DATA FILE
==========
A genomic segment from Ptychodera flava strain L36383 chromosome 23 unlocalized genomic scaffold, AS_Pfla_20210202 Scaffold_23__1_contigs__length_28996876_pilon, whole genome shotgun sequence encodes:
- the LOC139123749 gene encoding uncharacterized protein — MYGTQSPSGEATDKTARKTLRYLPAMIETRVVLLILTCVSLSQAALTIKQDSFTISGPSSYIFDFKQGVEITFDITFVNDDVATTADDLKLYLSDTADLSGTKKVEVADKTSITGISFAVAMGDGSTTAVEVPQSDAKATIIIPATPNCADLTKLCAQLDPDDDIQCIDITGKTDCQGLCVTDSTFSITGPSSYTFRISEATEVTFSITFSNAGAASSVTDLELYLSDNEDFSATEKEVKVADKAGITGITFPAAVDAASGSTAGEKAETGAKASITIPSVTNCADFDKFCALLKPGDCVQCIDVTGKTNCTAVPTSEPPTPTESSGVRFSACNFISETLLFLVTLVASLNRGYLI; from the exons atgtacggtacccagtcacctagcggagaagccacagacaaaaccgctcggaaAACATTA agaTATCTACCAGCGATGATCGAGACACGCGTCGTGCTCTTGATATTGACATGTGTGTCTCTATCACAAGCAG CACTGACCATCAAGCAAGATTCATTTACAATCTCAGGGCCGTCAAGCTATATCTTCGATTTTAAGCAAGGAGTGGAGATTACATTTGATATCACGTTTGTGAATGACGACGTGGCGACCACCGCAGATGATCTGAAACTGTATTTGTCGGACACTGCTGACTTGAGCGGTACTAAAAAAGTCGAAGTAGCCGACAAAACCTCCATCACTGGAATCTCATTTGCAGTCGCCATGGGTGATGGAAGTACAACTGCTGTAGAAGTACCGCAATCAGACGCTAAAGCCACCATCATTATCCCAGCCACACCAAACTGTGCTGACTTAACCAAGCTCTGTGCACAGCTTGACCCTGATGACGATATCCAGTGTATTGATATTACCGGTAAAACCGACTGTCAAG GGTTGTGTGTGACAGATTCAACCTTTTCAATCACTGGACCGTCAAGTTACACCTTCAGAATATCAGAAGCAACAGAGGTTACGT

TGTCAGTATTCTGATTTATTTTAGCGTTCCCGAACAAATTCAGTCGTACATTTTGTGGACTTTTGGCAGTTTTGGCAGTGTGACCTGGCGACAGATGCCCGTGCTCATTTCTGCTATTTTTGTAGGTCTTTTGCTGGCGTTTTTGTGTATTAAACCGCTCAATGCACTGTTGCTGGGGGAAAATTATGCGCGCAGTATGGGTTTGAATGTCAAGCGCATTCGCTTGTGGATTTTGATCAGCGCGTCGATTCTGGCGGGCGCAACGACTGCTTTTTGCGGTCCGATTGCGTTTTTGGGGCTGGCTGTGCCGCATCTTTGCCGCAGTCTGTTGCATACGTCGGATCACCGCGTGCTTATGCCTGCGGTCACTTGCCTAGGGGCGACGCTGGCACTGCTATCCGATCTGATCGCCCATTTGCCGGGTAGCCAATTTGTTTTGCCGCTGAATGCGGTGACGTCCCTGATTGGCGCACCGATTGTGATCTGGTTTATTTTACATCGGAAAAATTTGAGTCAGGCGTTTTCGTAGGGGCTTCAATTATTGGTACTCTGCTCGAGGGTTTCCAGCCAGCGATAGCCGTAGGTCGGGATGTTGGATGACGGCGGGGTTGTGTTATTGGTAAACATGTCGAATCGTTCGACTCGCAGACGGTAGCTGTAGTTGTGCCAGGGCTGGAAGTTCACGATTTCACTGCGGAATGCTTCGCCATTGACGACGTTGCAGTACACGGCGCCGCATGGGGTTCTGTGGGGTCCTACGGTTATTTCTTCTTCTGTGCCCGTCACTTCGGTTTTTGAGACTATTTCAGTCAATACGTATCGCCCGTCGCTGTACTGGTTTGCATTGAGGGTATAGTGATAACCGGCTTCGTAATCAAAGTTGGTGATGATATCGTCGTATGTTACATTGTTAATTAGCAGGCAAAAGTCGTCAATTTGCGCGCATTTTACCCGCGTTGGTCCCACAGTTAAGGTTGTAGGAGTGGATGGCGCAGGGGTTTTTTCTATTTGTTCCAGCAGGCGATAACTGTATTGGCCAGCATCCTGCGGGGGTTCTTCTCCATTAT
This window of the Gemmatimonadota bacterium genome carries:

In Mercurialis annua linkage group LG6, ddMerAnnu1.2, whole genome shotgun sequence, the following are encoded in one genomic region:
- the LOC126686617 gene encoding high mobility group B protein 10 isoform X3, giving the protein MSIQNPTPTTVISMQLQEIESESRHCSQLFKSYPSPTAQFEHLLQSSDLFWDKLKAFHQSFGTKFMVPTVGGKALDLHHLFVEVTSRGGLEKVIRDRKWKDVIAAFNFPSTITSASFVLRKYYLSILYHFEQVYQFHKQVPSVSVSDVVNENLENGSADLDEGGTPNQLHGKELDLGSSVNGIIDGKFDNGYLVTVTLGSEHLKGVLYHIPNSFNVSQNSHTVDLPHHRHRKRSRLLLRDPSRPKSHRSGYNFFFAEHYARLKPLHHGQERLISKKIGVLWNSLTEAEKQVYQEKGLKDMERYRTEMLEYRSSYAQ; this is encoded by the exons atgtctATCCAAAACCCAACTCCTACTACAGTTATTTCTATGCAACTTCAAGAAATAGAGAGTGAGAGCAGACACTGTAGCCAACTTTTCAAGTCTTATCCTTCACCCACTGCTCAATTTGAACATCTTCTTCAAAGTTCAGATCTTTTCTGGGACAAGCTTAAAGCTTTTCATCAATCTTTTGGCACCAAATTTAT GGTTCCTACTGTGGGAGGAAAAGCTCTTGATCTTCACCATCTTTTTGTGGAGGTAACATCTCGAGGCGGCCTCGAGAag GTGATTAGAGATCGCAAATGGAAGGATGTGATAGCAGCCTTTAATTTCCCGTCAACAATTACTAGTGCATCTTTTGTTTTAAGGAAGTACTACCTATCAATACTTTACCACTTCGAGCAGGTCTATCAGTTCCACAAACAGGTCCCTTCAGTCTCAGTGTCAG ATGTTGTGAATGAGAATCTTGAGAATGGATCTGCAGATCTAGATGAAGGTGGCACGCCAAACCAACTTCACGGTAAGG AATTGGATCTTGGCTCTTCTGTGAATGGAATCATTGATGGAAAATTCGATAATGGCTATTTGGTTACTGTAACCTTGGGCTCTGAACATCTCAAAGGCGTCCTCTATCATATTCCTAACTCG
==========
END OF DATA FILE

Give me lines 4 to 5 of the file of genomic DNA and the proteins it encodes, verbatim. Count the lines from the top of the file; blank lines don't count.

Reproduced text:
This window of the Gemmatimonadota bacterium genome carries:

In Mercurialis annua linkage group LG6, ddMerAnnu1.2, whole genome shotgun sequence, the following are encoded in one genomic region: